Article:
Meanwhile, he had been running a small 401(k) plan for a friend since before he came to FCNB. He realized he could be doing that work for other employers so he started educating the commercial lenders at the bank about the benefits of identifying potential retirement fund prospects. "So when they'd meet with some business about a loan, they'd ask whether the employees had a retirement plan. If not, I'd come in with three proposals for them to look at," he recalls.

DiMattio says he'd always go with multiple options, "because I always thought that for fiduciary reasons it would be better to show them three different plans. I'd show an MFS, Putnam and Fidelity plan, or a Fidelity, Aetna and Hancock plan. I'd also bring in an administrative team from some third party…and we'd select one plan together."

He says his experience was that employers who opted to offer retirement plans to their employees "needed someone to hold their hand. They wouldn't be getting participation, weren't able to answer employees' questions, and so we'd do all that for them."

All that hand-holding paid off when markets crashed in 2000. It required a lot of work to keep clients in those hectic days, he said, but he was successful with retention, losing just three plans.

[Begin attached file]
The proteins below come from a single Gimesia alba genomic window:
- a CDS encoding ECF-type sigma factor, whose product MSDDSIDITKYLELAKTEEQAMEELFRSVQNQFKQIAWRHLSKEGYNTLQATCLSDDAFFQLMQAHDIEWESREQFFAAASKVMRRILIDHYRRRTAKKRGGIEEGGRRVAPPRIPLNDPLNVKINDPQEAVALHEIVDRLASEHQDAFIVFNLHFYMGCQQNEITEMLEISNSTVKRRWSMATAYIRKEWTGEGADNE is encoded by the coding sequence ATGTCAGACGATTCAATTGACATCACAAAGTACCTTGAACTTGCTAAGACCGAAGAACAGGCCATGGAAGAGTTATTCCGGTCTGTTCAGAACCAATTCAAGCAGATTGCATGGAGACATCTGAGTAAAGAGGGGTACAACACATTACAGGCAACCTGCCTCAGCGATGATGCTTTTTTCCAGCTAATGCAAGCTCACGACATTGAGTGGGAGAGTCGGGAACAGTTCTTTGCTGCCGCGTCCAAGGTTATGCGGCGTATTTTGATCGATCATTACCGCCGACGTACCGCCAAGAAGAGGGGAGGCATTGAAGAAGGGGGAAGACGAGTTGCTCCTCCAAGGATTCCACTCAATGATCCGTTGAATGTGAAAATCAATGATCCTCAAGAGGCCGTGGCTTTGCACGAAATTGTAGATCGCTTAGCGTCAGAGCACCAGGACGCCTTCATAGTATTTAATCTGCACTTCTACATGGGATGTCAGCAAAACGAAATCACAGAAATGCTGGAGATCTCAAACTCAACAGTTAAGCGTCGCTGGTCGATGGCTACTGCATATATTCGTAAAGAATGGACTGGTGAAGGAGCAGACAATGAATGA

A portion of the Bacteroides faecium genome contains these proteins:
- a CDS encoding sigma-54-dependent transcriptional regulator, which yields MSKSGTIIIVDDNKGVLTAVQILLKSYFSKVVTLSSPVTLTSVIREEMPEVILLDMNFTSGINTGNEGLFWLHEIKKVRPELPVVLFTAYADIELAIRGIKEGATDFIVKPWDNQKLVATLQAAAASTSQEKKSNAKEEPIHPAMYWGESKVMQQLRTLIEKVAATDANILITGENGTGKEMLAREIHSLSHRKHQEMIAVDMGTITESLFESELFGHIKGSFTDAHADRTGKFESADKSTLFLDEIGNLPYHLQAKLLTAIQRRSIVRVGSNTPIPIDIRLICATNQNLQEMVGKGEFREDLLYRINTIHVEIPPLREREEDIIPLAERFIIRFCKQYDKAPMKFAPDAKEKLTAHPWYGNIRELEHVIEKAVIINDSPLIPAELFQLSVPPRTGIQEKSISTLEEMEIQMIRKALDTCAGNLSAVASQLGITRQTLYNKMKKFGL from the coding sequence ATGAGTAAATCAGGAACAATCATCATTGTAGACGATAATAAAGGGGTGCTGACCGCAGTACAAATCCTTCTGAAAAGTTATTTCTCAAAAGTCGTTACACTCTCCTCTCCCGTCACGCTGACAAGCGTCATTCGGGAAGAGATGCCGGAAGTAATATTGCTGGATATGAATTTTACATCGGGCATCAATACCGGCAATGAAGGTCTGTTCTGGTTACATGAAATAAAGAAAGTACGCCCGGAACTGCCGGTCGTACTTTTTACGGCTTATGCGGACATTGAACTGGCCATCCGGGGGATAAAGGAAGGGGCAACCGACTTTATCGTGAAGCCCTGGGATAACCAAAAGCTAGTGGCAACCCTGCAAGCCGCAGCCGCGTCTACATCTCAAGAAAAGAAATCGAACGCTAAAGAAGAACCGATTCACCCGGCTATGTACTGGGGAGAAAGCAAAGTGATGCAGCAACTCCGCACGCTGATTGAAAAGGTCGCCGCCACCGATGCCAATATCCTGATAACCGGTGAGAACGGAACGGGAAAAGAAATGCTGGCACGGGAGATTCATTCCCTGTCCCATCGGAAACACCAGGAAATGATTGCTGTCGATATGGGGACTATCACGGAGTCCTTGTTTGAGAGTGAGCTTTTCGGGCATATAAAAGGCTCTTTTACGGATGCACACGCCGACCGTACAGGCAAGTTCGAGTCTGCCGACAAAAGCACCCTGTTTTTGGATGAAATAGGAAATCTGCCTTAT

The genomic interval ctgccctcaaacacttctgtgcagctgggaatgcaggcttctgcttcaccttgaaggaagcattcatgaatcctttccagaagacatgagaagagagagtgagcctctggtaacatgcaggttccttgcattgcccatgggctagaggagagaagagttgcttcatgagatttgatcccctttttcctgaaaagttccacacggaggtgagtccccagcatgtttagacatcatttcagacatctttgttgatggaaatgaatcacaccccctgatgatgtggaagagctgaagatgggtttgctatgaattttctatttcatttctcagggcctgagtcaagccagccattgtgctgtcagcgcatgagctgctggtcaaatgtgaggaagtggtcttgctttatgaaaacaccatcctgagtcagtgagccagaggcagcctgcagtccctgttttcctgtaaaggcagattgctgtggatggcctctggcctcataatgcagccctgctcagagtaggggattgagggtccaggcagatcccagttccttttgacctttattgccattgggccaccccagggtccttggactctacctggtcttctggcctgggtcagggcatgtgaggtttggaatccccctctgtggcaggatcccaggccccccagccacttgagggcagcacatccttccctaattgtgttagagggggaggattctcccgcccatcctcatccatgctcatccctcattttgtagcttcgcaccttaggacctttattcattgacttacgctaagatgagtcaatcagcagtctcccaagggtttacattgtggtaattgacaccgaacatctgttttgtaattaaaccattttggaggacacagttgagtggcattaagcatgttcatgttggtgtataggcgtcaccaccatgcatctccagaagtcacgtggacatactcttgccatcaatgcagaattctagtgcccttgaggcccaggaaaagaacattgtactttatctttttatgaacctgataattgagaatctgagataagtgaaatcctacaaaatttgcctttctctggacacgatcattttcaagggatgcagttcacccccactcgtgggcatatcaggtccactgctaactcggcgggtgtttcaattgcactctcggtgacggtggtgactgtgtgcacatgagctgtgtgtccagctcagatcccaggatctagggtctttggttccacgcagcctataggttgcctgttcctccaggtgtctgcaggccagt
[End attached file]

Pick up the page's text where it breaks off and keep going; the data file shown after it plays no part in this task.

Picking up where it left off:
By that point, three years into his advisory position at FCNB and after weathering the 2000 meltdown, DiMattio says he realized that the 401(k) business was "a good steady source of fee income at a time when no one was putting money into anything else — no 529 plan contributions, no buying of annuities, nothing. Yet even at about 20 basis points per plan, there was this steady flow of income — so much so that in 2008 I was Invest's top producer."

His production was about $1.5 million that year, he says, and it was "largely thanks to my 401(k) plans, some retirees, estate planning and insurance transactions."

Today, he says retirement plans account for 25% of his gross business. "You'd think it would be 75% considering the time I spend on it," he quips.

He says the average fee is just 20 basis points per plan. "Some clients need more of my time, some need me once or twice a year," he says. "I charge them all the same."

He doesn't try to also snag the investment business of a 401(k) sponsor's owners. "There is a bit of a difference between managing a 401(k) plan and an owner's assets, and many don't even want to put all the eggs in one advisor basket," he says.

He feels it should be one or the other. "Sometimes I'll make it a choice," he says, "and I usually choose the 401(k) plan, because I enjoy it more. I like working with the people."